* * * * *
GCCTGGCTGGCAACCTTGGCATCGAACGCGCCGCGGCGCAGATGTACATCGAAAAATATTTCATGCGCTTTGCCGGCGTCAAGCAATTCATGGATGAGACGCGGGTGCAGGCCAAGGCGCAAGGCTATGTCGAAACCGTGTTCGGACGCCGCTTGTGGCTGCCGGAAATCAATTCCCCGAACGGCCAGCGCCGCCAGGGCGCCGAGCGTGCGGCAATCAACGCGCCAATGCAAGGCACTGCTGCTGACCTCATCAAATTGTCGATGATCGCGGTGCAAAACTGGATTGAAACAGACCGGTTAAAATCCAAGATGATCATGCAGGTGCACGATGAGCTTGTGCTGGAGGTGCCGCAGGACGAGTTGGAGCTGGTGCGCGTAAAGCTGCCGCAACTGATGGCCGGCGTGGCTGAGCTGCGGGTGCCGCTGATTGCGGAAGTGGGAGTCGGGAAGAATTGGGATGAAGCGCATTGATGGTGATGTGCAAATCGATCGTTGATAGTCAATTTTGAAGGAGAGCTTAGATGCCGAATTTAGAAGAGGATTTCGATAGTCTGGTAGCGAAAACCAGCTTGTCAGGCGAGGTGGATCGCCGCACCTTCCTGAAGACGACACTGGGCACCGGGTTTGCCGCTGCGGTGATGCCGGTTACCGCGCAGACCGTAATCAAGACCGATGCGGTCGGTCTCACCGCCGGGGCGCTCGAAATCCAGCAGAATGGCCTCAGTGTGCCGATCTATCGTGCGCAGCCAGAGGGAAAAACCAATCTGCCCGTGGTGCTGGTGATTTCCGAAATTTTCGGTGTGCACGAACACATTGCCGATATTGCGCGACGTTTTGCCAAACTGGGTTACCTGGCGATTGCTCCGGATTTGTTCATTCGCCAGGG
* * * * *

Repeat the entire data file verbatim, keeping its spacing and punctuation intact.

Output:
GCCTGGCTGGCAACCTTGGCATCGAACGCGCCGCGGCGCAGATGTACATCGAAAAATATTTCATGCGCTTTGCCGGCGTCAAGCAATTCATGGATGAGACGCGGGTGCAGGCCAAGGCGCAAGGCTATGTCGAAACCGTGTTCGGACGCCGCTTGTGGCTGCCGGAAATCAATTCCCCGAACGGCCAGCGCCGCCAGGGCGCCGAGCGTGCGGCAATCAACGCGCCAATGCAAGGCACTGCTGCTGACCTCATCAAATTGTCGATGATCGCGGTGCAAAACTGGATTGAAACAGACCGGTTAAAATCCAAGATGATCATGCAGGTGCACGATGAGCTTGTGCTGGAGGTGCCGCAGGACGAGTTGGAGCTGGTGCGCGTAAAGCTGCCGCAACTGATGGCCGGCGTGGCTGAGCTGCGGGTGCCGCTGATTGCGGAAGTGGGAGTCGGGAAGAATTGGGATGAAGCGCATTGATGGTGATGTGCAAATCGATCGTTGATAGTCAATTTTGAAGGAGAGCTTAGATGCCGAATTTAGAAGAGGATTTCGATAGTCTGGTAGCGAAAACCAGCTTGTCAGGCGAGGTGGATCGCCGCACCTTCCTGAAGACGACACTGGGCACCGGGTTTGCCGCTGCGGTGATGCCGGTTACCGCGCAGACCGTAATCAAGACCGATGCGGTCGGTCTCACCGCCGGGGCGCTCGAAATCCAGCAGAATGGCCTCAGTGTGCCGATCTATCGTGCGCAGCCAGAGGGAAAAACCAATCTGCCCGTGGTGCTGGTGATTTCCGAAATTTTCGGTGTGCACGAACACATTGCCGATATTGCGCGACGTTTTGCCAAACTGGGTTACCTGGCGATTGCTCCGGATTTGTTCATTCGCCAGGG